People Are Laughing At Your Resume

Technosailer, Aaron Brazell, Director of Technology at b5mediaDo you ever wonder what happens AFTER you send your resume in? Aaron Brazell wrote Your Resumé is Causing Hiring Companies to Laugh at You last week with some excellent points. He’s not a resume expert, he’s the guy on the other side of the desk laughing (or shaking his head) at resumes. Go check out what he thinks is just plain laughable…. his highlights are:

  • You Didn’t Read the Job Requisition
  • You Cite an MCSE as a Qualification
  • Your Resumé is Irrelevant
  • You Don’t Know Who You’re Talking To
  • Your Resumé is longer than two pages and Is Filled with Fluff

intellectual property attorney Rand BatemanHow about making hiring managers laugh at you (or, the prospect of you actually getting hired)?? Rand Bateman, owner of an intellectual property firm based out of Salt Lake City, gives solid advice based on what he’s seen from all the people applying at his firm. In his post A few thoughts on looking for a job, Rand talks about each of these points:

  • What’s your objective?
  • Provide a letter
  • Keep your resume short
  • Have explanations for why you left previous employers
  • You only get one chance to make a first impression
  • Have some questions
  • Be informed
  • Sending a thank you note
  • Return the call

Both posts are worthy of your time – click here to see Aaron’s post and here to see Rand’s post.

Resumes and job search seem so easy. But there are definitely complexities in the process. I encourage you to get your resume out of the laughable pile – if you can’t do it on your own check out my partners. And then go get an account on JibberJobber and put your resumes and cover letters and letters of recommendation in there for safe storage. I burned my first week of the job search recreating a resume… do yours NOW and you can really be prepared as you go through your next job transition.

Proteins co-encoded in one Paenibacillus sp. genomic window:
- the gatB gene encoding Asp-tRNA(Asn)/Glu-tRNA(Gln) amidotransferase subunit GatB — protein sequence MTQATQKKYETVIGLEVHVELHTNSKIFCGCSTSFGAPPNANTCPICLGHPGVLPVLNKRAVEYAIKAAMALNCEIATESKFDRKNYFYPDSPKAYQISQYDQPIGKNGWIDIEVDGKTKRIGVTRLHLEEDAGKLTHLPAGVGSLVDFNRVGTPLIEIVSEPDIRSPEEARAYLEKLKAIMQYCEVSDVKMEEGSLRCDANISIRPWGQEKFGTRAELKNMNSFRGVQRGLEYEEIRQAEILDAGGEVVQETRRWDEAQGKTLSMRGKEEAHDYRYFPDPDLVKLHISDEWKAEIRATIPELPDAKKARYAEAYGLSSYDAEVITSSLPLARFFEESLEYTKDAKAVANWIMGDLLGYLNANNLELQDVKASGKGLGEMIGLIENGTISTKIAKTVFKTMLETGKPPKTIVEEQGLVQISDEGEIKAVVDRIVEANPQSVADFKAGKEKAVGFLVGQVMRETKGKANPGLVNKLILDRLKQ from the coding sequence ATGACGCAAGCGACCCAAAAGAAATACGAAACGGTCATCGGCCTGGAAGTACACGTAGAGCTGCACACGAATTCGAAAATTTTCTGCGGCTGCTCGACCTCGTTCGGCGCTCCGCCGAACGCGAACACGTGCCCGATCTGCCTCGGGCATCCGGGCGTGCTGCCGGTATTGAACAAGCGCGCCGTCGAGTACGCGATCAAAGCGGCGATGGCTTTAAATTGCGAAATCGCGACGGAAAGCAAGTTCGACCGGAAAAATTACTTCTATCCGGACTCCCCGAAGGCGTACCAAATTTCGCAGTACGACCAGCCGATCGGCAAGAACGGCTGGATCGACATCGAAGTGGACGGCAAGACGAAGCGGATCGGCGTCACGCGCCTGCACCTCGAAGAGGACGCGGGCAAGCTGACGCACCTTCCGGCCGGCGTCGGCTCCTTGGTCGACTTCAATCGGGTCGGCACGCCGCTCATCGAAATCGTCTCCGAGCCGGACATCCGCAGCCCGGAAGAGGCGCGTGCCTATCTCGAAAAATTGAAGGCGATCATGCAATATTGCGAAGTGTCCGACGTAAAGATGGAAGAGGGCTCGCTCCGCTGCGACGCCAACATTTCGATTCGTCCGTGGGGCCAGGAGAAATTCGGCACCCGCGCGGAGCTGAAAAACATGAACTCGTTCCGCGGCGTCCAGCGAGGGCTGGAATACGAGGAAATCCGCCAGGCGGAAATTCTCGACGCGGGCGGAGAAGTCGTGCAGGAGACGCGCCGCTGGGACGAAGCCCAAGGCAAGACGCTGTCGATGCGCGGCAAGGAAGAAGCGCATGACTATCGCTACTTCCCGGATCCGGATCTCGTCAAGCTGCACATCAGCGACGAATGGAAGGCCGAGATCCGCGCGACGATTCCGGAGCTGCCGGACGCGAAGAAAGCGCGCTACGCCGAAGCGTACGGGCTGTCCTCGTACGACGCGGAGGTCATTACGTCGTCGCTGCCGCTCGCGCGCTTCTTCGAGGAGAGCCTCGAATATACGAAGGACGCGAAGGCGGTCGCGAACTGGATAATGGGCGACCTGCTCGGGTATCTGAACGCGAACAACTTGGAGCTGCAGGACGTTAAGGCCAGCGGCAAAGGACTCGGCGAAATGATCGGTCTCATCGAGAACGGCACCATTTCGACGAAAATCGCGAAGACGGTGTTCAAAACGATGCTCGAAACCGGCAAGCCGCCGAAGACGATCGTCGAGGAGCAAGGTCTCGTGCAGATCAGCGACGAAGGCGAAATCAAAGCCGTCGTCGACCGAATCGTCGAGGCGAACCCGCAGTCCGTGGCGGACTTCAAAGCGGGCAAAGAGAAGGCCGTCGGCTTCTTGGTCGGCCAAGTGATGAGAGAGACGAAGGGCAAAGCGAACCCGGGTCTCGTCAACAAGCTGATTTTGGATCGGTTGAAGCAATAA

5 thoughts on “People Are Laughing At Your Resume”

  1. Jason, people who sit on the other side of the desk are probably the best source of constructive criticism. If all the jobseekers would check their personal networks to see who they knew that was in a hiring position, and check with that person for a quick critique first, where would be much less laughter in target company offices. -Carl

  2. A buddy of mine has worked as a hiring and recruiting manager for a while, and some of what he tells us at parties is unreal. We always ask him for more stories because they’re too funny.

    At the same time, it’s a little sad, too. Here’s hoping those people aren’t still looking with the same resume.


    PS I feel you on the resume recreation. That’s a real nuisance when you want to be focusing on other aspects of your job search.

  3. I have to say, I’ve reviewed a lot of resumes in my time, and simply couldn’t hold back the laughter at a number of them. One in particular jumped to mind as I read this post. I wont mention where, when, or who to shield the guilty party.

    This resume had a picture on the first page of this person, as they looked in a tux, on what was clearly a cruise liner.